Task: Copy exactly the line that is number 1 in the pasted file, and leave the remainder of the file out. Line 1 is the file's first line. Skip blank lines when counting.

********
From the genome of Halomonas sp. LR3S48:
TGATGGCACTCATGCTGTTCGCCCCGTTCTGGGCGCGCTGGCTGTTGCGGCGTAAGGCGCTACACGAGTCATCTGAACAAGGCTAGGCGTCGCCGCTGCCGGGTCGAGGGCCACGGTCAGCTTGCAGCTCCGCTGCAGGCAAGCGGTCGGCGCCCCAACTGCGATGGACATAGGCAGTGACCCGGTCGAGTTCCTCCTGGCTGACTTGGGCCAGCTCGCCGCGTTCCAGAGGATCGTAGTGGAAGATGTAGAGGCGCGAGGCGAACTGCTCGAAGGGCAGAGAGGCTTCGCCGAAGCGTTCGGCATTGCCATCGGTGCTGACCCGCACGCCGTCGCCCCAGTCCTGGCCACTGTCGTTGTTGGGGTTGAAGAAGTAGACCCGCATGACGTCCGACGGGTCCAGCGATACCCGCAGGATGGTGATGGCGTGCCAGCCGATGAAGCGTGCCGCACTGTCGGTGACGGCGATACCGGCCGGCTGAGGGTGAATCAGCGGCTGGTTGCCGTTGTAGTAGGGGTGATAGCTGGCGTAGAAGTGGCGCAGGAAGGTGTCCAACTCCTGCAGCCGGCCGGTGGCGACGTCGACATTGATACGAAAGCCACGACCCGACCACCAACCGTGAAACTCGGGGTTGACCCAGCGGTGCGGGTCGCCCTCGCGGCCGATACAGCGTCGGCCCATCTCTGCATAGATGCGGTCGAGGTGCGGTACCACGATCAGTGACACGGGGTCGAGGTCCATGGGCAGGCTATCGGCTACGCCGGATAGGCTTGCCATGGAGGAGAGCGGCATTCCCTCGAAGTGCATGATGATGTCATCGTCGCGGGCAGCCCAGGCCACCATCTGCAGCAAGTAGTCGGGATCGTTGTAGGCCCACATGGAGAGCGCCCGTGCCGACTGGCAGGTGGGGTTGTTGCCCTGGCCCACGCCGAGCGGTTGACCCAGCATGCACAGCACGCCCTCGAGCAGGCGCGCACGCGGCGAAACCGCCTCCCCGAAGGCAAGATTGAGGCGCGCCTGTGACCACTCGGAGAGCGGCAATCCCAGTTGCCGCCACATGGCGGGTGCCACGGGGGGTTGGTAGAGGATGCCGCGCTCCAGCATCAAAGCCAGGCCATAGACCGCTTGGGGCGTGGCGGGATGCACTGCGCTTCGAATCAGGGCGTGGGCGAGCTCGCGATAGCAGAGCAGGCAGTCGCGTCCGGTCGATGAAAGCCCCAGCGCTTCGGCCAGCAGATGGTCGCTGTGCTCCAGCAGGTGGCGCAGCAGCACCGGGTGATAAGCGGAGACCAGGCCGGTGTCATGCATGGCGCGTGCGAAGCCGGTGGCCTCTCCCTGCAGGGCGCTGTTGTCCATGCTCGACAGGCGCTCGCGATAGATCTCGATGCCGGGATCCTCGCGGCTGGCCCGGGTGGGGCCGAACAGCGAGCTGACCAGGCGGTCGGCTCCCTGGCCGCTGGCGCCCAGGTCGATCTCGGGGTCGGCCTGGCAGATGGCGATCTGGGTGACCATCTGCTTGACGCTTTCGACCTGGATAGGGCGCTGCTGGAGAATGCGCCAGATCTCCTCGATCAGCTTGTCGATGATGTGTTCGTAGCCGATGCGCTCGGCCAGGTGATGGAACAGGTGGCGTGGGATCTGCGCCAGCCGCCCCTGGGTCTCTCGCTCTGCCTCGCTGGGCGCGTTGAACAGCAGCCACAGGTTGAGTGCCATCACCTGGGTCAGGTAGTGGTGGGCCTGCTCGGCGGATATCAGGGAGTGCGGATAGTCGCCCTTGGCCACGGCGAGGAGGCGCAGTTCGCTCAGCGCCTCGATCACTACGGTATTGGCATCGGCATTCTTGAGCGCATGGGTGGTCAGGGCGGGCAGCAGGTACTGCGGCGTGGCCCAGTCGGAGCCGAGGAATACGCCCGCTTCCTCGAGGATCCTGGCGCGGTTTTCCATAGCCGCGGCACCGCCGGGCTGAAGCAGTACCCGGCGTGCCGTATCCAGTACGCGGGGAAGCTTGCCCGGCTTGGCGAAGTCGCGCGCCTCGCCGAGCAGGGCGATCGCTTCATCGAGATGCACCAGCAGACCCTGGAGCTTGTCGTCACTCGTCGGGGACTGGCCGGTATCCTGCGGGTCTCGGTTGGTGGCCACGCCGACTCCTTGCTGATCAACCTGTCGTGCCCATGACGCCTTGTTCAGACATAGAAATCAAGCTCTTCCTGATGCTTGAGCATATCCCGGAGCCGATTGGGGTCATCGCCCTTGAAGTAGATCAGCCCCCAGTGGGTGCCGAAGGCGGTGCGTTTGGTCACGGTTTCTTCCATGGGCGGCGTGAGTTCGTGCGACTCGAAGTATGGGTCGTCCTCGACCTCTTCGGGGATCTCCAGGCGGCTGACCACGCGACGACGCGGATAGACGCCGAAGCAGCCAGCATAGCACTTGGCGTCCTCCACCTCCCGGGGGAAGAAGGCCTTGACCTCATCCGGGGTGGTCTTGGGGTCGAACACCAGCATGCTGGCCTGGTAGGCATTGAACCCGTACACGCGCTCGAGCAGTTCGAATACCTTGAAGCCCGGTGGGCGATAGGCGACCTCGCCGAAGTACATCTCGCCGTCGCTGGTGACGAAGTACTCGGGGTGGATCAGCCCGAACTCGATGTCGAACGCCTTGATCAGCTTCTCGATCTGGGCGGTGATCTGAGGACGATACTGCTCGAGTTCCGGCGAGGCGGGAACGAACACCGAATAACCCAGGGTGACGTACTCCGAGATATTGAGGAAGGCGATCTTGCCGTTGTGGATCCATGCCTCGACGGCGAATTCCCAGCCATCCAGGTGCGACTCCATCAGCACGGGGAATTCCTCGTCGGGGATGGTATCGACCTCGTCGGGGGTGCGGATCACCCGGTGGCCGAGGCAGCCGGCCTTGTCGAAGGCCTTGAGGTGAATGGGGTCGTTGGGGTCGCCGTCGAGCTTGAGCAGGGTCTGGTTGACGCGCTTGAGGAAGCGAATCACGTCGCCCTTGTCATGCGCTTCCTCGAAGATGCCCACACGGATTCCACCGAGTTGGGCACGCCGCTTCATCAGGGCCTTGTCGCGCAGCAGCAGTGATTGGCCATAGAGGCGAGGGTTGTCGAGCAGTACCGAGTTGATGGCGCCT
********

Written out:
From the genome of Halomonas sp. LR3S48: